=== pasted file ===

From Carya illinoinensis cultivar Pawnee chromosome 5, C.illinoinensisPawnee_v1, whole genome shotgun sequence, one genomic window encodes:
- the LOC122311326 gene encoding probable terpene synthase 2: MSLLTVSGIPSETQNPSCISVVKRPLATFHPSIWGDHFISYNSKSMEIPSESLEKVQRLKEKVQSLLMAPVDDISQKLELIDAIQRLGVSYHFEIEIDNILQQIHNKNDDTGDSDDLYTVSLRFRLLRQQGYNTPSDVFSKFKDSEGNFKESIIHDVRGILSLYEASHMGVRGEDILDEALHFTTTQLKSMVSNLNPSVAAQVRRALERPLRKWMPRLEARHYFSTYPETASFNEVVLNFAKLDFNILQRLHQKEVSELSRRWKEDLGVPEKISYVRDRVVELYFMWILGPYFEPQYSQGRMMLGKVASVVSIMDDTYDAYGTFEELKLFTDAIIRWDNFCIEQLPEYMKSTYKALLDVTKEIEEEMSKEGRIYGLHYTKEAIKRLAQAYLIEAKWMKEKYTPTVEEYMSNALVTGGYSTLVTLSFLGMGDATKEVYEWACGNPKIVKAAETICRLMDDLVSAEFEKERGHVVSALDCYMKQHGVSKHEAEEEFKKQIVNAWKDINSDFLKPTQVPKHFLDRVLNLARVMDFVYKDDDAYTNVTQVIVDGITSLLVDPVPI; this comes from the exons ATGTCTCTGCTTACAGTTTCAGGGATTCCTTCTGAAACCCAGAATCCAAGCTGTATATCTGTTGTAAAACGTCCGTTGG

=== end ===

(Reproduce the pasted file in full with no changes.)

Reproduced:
From Carya illinoinensis cultivar Pawnee chromosome 5, C.illinoinensisPawnee_v1, whole genome shotgun sequence, one genomic window encodes:
- the LOC122311326 gene encoding probable terpene synthase 2: MSLLTVSGIPSETQNPSCISVVKRPLATFHPSIWGDHFISYNSKSMEIPSESLEKVQRLKEKVQSLLMAPVDDISQKLELIDAIQRLGVSYHFEIEIDNILQQIHNKNDDTGDSDDLYTVSLRFRLLRQQGYNTPSDVFSKFKDSEGNFKESIIHDVRGILSLYEASHMGVRGEDILDEALHFTTTQLKSMVSNLNPSVAAQVRRALERPLRKWMPRLEARHYFSTYPETASFNEVVLNFAKLDFNILQRLHQKEVSELSRRWKEDLGVPEKISYVRDRVVELYFMWILGPYFEPQYSQGRMMLGKVASVVSIMDDTYDAYGTFEELKLFTDAIIRWDNFCIEQLPEYMKSTYKALLDVTKEIEEEMSKEGRIYGLHYTKEAIKRLAQAYLIEAKWMKEKYTPTVEEYMSNALVTGGYSTLVTLSFLGMGDATKEVYEWACGNPKIVKAAETICRLMDDLVSAEFEKERGHVVSALDCYMKQHGVSKHEAEEEFKKQIVNAWKDINSDFLKPTQVPKHFLDRVLNLARVMDFVYKDDDAYTNVTQVIVDGITSLLVDPVPI; this comes from the exons ATGTCTCTGCTTACAGTTTCAGGGATTCCTTCTGAAACCCAGAATCCAAGCTGTATATCTGTTGTAAAACGTCCGTTGG